Interesting article exploring what is a tree published in Knowable Magazine.
If one is pressed to describe what makes a tree a tree, long life is right up there with wood and height. While many plants have a predictably limited life span (what scientists call “programmed senescence”), trees don’t, and many persist for centuries. In fact, that trait — indefinite growth — could be science’s tidiest demarcation of treeness, even more than woodiness.
Take longevity. A classic example of the Methuselah-ness of trees is the current record-holder, a 5,067-year-old great bristlecone pine that grows high in the White Mountains of California. (That tree was almost 500 years old when the first pyramids were built in Egypt.)
The Silk and the Flame offers an intimate look into everyday life in China, where the economic boom of the cities stands in stark contrast to the poverty experienced by those living in the countryside.
Among the precious few highlights screened in the Panorama section, Jordan Schiele’s The Silk and the Flame (2018) reminded us that documentary can be a vehicle for great storytelling.
Out of the still-heated rancorous debate about the 2016 presidential election upset emerges A Campaign of Their Own, a unique sidewalk-level history of the Sanders campaign.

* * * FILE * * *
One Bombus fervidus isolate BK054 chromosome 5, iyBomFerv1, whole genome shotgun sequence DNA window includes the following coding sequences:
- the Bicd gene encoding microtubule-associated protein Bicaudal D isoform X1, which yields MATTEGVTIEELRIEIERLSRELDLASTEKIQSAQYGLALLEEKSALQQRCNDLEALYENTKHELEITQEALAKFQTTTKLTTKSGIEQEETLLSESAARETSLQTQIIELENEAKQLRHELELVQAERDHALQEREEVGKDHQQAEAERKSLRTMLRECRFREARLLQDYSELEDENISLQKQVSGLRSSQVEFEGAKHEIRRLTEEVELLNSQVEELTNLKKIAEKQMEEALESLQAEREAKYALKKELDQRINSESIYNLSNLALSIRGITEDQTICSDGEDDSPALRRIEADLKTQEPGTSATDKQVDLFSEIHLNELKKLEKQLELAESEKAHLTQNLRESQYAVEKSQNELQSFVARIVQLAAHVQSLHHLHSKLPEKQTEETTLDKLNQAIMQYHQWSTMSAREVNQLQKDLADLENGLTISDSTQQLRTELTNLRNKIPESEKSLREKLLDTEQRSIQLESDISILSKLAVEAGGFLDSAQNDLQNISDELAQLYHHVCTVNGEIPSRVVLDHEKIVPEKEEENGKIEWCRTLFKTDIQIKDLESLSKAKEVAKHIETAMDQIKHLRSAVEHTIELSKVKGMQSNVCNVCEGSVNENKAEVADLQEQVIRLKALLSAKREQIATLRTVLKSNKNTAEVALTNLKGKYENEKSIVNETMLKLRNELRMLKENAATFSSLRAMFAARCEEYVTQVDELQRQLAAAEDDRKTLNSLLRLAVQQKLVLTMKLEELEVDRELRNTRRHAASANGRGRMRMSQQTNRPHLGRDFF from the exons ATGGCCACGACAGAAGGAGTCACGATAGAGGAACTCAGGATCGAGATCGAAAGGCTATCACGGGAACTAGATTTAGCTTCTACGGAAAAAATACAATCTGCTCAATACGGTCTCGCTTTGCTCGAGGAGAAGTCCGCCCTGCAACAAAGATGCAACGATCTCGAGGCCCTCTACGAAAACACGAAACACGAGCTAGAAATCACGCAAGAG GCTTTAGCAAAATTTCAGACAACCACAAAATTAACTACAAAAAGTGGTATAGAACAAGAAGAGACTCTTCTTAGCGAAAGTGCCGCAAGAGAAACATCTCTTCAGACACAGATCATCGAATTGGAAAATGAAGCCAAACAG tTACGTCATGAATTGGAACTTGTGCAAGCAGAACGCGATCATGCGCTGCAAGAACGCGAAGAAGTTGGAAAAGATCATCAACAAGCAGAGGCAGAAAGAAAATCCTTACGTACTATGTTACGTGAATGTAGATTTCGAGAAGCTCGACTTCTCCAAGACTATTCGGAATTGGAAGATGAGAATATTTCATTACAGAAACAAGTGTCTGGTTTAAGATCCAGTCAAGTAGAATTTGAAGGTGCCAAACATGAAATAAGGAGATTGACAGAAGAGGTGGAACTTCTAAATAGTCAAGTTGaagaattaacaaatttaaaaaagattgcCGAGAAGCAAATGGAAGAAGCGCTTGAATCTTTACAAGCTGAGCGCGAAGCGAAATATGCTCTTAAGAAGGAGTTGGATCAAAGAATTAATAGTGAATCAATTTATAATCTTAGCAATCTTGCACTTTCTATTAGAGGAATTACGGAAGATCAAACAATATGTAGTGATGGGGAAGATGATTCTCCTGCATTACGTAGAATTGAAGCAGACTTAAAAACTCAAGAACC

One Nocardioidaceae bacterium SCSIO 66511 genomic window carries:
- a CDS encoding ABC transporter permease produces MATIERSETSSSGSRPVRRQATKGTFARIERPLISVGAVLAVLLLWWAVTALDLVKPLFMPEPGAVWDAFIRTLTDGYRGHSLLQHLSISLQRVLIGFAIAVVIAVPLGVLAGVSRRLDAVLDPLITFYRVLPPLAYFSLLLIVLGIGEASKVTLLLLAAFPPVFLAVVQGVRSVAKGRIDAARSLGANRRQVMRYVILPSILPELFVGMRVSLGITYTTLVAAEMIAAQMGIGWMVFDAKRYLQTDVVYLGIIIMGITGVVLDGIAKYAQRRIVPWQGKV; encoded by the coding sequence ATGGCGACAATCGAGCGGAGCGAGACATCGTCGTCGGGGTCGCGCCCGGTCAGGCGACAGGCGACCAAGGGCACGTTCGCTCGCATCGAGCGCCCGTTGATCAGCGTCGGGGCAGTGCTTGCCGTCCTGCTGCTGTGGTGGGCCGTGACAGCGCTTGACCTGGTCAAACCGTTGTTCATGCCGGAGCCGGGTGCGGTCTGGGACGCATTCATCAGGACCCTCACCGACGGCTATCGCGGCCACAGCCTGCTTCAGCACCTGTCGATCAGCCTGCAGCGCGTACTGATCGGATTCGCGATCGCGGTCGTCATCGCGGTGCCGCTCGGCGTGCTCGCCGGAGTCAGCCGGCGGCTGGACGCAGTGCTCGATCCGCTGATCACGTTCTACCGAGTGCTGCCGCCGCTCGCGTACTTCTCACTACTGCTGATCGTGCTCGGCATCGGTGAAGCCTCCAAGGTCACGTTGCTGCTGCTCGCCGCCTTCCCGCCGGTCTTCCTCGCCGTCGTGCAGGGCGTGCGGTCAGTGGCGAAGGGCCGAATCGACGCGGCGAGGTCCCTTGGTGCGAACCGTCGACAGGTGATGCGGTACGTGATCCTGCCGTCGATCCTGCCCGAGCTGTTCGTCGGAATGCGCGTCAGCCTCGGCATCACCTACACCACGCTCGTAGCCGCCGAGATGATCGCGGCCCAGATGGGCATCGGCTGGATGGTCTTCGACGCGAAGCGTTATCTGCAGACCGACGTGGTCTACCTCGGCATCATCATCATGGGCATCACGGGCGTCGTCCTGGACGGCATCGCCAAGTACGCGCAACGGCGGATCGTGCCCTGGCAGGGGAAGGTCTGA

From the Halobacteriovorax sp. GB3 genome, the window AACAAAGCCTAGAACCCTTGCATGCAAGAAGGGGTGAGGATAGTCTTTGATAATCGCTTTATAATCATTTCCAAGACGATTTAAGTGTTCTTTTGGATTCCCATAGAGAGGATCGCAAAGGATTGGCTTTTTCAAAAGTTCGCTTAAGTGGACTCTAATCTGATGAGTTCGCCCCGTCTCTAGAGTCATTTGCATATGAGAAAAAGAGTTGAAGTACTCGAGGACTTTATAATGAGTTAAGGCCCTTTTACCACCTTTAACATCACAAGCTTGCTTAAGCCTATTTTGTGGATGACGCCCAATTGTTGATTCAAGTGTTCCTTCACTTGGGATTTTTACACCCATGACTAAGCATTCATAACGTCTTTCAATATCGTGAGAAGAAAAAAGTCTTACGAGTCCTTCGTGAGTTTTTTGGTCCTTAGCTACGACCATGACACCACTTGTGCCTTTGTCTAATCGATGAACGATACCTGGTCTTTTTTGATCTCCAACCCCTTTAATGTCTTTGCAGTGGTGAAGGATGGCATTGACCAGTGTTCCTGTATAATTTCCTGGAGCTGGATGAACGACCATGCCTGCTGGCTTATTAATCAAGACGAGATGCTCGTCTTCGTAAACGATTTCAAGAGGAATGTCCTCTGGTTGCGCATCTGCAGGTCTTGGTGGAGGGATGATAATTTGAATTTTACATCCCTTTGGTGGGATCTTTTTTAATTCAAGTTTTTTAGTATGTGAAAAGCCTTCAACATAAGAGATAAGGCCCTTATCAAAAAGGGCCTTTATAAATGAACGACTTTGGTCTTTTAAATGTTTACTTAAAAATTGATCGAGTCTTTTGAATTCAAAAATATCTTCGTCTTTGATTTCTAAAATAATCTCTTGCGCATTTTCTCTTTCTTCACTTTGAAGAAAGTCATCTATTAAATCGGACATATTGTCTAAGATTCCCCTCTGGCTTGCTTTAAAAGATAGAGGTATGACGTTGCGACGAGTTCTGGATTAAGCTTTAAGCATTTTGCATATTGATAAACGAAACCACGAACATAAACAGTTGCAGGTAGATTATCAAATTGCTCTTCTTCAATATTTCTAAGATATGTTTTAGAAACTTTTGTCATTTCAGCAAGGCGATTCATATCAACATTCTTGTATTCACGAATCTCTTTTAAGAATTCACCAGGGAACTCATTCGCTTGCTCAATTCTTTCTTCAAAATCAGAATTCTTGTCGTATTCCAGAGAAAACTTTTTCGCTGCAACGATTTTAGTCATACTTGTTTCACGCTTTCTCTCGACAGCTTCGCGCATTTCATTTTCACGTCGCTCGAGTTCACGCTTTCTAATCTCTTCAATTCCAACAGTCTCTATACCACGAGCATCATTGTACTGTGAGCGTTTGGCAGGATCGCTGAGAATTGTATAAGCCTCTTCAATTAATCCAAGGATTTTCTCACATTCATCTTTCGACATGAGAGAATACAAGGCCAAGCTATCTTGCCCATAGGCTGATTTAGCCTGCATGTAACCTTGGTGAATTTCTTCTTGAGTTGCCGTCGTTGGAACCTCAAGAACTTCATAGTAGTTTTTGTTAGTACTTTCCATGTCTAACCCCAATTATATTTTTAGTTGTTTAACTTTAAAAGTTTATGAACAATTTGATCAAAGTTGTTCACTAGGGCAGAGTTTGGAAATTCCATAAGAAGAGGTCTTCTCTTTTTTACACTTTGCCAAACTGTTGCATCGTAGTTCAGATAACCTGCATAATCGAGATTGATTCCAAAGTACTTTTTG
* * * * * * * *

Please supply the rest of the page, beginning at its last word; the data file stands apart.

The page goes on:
The White House asked to borrow a van Gogh. The Guggenheim offered a gold toilet instead.
Over the course of a year in partnership with a professional research firm, Cards Against Humanity is running a different sort of opinion poll with more unusual questions. The early results are at Pulse of the Nation.
They asked people if they’re rather be “dumb and happy” or “smart and sad”. The “dumb and happy” respondents were more likely to say human-caused climate change is not real:
The majority of black people surveyed believe a second civil war is likely within the next decade:
65% of Democrats surveyed would rather have Darth Vader as President than Donald Trump:
And one’s approval of Donald Trump correlates to a belief that rap is not music:
Many of the responses were irrational — Darth Vader would be much worse than Trump and Democrats believe that the top 1% of richest Americans own 75% of the wealth (it’s actually 39%)…and people with more formal education guessed worse on that question. The divide on rap music is racial and generational but also points to a lack of curiosity from many Americans about what is perhaps the defining art form of the past 30 years. But the worst is what Americans thought of each other…Democrats think Republicans are racist and Republicans don’t think Democrats love America. The polarization of the American public continues.